Yep, the big tent. Plenty of room to disagree as long as you are ultimately willing to have the private theological experiments and revelations of revisionist leaders form the official faith and practice of the Church. You can be a theological minority (traditionaist) in this Church so long as you fill the pews, pay the bills, and nod approvingly. That property that you bought and paid for? It belongs to the current leadership’s wiles, with little real regard to the efforts and sacrifices that put the church on your real estate in the first place. So, just exactly what “trust” is that property held in and for? We seem to be a Church that values everything except the people needed to be a viable Church. Fast forward 50 years and many Episcopal churches will look back on the good old days when there still traditionalists to be counted on. We’ll be a Church of about 800,000 by that time with an average Sunday attendance of 200,000. Well done.

  6. Joan Gundersen says:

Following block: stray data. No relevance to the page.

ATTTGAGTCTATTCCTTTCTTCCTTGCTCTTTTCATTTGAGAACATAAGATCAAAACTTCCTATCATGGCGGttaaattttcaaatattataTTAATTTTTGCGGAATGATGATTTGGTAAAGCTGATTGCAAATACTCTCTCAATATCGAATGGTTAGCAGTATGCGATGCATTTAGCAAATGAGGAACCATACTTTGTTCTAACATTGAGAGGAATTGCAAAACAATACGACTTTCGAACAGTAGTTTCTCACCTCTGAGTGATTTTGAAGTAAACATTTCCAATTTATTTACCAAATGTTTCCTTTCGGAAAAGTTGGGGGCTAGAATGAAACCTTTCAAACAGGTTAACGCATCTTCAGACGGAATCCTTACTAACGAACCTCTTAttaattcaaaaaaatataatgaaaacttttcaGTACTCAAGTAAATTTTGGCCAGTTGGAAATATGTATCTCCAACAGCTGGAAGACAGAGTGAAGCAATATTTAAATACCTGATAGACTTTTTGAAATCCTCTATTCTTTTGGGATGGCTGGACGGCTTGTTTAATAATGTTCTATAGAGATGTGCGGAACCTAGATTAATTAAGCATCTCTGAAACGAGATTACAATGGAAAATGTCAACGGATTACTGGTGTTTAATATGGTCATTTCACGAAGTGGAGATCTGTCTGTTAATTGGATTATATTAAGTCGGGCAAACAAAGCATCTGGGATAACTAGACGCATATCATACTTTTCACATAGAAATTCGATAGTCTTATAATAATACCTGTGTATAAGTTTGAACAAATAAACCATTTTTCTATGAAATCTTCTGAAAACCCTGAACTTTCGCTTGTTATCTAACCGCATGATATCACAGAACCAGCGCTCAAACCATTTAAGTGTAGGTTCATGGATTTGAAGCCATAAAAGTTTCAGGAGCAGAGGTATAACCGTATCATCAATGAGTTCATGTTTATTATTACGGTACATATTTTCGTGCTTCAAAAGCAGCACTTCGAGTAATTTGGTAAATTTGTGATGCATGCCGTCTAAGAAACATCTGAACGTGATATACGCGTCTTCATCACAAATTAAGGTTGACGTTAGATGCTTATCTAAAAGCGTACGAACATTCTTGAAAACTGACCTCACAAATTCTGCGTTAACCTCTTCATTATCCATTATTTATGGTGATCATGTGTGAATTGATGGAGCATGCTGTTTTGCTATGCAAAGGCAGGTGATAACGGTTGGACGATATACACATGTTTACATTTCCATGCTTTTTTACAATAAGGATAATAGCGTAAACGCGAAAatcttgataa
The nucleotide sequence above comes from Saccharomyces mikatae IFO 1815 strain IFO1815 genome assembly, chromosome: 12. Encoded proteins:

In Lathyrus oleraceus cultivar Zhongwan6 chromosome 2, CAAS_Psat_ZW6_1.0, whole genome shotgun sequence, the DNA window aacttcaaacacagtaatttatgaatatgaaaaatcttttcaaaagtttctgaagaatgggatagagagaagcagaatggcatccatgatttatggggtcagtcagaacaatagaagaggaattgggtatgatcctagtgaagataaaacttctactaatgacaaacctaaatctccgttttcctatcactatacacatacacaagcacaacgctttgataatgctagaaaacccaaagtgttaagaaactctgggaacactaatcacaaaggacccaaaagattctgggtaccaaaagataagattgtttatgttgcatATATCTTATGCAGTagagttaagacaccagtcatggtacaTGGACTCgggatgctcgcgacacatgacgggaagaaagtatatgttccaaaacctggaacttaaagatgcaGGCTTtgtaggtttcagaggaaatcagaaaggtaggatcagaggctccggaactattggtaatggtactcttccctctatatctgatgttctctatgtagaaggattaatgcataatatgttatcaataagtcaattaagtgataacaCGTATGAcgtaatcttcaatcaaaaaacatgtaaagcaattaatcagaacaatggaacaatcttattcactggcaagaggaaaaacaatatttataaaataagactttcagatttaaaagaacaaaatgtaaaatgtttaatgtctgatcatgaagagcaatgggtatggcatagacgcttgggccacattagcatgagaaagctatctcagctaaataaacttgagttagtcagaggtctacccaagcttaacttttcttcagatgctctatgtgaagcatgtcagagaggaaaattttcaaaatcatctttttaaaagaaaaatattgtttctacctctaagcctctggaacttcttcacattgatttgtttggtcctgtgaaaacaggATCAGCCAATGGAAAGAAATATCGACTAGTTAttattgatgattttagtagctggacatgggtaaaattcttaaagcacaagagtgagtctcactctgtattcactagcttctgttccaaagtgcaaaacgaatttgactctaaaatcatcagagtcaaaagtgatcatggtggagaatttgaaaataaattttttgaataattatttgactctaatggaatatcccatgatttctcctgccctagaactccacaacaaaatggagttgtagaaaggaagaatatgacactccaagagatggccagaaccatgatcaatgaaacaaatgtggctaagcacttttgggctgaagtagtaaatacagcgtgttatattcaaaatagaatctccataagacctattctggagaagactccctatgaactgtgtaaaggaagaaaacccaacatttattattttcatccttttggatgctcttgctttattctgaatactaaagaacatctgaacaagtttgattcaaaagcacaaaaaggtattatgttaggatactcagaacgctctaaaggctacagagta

If a parish dwindles in size and closes, do the remaining 2 or 3 members get to sell the building and keep the profits of the sale? Not in the Episcopal Church. The diocese assumes responsibility for the building. This has been the case in the Episcopal Church for over 200 years, and has been written into diocesan canons for over a century. All of us in a parish are actually trustees – for the Episcopal Church – and for the generations who came before you and will come after. A parish constantly changes in membership. When my grandparents moved from Illinois to Ohio they left behind a building that they had literally built — my grandfather made the altar and found the pews. My grandmother painted the interior and found the altar ware. They didn’t get to claim the altar and take it with them. It belonged to the CHURCH (not the parish). When I moved from Minnesota where I pledged to the local Episcopal Church and helped restore its 1858 building, I left behind a legacy that was picked up by those who came into the congregation after I left. Similarly, I became the beneficiary of the work done by those who built the parish I then joined in San Diego County. The Church is larger and more enduring than any congregation.